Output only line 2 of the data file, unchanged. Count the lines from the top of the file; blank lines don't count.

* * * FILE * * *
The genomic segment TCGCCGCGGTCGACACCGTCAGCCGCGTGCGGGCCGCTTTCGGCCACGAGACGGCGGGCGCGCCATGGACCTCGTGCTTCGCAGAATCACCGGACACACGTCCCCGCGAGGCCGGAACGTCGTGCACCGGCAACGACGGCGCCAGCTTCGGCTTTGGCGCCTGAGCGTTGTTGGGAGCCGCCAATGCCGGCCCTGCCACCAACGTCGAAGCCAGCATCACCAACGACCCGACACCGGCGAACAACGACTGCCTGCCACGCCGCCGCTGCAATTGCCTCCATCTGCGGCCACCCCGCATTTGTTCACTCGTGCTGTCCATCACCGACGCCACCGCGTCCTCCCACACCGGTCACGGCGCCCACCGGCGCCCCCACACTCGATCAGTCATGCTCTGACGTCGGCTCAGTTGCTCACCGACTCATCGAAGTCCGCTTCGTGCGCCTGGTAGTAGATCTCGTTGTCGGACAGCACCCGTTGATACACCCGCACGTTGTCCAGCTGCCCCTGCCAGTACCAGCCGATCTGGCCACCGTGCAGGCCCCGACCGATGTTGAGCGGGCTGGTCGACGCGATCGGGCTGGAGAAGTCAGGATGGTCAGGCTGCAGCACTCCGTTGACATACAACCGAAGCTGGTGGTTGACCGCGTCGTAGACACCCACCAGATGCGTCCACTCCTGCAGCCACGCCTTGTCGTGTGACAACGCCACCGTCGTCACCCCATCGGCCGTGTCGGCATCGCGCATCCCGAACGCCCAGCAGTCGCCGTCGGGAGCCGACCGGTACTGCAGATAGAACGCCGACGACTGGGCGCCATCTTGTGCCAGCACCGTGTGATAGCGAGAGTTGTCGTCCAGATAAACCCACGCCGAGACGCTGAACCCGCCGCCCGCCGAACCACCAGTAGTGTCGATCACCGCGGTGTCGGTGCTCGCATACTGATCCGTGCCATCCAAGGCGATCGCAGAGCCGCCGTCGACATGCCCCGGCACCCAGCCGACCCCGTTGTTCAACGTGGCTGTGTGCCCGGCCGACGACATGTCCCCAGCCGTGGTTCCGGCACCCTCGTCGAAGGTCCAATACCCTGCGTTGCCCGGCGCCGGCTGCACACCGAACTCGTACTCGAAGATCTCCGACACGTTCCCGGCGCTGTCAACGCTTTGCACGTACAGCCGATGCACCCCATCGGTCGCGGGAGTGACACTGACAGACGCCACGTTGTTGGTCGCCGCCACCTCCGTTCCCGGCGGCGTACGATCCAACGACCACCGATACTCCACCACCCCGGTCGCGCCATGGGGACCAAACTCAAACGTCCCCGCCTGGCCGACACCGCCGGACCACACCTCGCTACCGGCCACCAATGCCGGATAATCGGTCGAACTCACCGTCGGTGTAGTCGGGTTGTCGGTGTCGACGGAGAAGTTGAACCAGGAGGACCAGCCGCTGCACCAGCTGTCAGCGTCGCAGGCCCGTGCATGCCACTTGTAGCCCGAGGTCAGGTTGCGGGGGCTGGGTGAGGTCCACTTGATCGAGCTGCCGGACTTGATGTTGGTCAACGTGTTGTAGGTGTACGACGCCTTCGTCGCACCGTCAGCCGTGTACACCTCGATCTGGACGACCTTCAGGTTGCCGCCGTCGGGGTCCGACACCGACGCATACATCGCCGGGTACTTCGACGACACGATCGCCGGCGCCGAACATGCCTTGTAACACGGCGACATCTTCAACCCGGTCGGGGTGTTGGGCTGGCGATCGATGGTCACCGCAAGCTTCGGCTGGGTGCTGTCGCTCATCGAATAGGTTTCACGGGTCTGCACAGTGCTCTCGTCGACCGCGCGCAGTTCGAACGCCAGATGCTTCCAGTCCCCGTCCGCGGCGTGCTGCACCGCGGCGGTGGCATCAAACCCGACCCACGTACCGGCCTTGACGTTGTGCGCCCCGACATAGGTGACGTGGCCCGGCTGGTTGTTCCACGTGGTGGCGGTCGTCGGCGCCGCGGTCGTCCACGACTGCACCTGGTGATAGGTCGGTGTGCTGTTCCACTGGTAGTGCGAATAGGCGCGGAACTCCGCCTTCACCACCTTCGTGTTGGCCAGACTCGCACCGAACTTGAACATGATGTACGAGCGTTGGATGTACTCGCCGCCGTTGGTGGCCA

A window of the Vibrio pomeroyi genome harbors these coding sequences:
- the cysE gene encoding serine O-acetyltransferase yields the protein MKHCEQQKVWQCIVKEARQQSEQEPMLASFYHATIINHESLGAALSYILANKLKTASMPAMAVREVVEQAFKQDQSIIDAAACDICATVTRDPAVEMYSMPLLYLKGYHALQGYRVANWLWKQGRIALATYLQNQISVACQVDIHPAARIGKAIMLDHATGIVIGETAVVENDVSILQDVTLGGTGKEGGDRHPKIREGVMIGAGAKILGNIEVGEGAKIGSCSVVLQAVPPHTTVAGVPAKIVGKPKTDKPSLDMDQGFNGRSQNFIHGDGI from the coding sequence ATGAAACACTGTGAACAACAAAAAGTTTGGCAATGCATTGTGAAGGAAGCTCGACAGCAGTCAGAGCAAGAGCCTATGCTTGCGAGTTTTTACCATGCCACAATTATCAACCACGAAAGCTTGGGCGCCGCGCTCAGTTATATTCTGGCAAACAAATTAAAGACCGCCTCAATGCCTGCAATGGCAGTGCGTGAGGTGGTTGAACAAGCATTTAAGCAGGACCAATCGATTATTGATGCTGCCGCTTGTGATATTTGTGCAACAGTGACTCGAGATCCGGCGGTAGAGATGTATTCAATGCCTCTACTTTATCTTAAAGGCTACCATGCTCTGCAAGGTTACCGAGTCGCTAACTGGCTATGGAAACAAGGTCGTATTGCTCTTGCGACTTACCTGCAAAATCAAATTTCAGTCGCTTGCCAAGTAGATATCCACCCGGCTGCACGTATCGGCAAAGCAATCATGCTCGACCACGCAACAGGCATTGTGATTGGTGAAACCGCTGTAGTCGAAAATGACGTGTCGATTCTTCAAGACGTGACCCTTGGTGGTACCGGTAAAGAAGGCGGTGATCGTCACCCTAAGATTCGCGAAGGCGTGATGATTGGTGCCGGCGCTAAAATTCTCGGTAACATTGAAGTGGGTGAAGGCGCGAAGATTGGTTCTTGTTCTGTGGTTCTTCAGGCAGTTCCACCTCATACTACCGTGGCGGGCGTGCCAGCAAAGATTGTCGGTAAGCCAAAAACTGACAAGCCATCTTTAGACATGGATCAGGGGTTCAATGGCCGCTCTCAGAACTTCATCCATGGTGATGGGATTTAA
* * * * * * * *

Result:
A window of the Vibrio pomeroyi genome harbors these coding sequences: